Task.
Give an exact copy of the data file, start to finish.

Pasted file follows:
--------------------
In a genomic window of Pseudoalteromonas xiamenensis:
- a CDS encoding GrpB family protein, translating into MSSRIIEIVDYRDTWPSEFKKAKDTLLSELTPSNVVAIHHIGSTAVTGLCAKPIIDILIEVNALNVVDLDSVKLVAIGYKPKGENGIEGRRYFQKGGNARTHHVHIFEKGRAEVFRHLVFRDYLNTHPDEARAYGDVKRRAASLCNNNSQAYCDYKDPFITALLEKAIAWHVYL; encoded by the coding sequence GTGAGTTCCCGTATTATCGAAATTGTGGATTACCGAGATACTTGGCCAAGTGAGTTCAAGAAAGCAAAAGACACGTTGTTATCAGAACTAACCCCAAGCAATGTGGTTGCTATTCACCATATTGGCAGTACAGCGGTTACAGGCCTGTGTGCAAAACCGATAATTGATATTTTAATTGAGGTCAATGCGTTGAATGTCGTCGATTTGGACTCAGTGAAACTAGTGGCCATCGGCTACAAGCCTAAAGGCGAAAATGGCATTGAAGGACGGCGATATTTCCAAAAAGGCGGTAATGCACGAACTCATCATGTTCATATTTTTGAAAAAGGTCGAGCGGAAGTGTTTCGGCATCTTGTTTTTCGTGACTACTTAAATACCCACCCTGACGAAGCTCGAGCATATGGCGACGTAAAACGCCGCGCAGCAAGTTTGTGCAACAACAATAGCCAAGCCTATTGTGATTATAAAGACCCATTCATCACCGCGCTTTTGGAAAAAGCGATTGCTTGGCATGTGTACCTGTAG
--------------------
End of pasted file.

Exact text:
In a genomic window of Pseudoalteromonas xiamenensis:
- a CDS encoding GrpB family protein, translating into MSSRIIEIVDYRDTWPSEFKKAKDTLLSELTPSNVVAIHHIGSTAVTGLCAKPIIDILIEVNALNVVDLDSVKLVAIGYKPKGENGIEGRRYFQKGGNARTHHVHIFEKGRAEVFRHLVFRDYLNTHPDEARAYGDVKRRAASLCNNNSQAYCDYKDPFITALLEKAIAWHVYL; encoded by the coding sequence GTGAGTTCCCGTATTATCGAAATTGTGGATTACCGAGATACTTGGCCAAGTGAGTTCAAGAAAGCAAAAGACACGTTGTTATCAGAACTAACCCCAAGCAATGTGGTTGCTATTCACCATATTGGCAGTACAGCGGTTACAGGCCTGTGTGCAAAACCGATAATTGATATTTTAATTGAGGTCAATGCGTTGAATGTCGTCGATTTGGACTCAGTGAAACTAGTGGCCATCGGCTACAAGCCTAAAGGCGAAAATGGCATTGAAGGACGGCGATATTTCCAAAAAGGCGGTAATGCACGAACTCATCATGTTCATATTTTTGAAAAAGGTCGAGCGGAAGTGTTTCGGCATCTTGTTTTTCGTGACTACTTAAATACCCACCCTGACGAAGCTCGAGCATATGGCGACGTAAAACGCCGCGCAGCAAGTTTGTGCAACAACAATAGCCAAGCCTATTGTGATTATAAAGACCCATTCATCACCGCGCTTTTGGAAAAAGCGATTGCTTGGCATGTGTACCTGTAG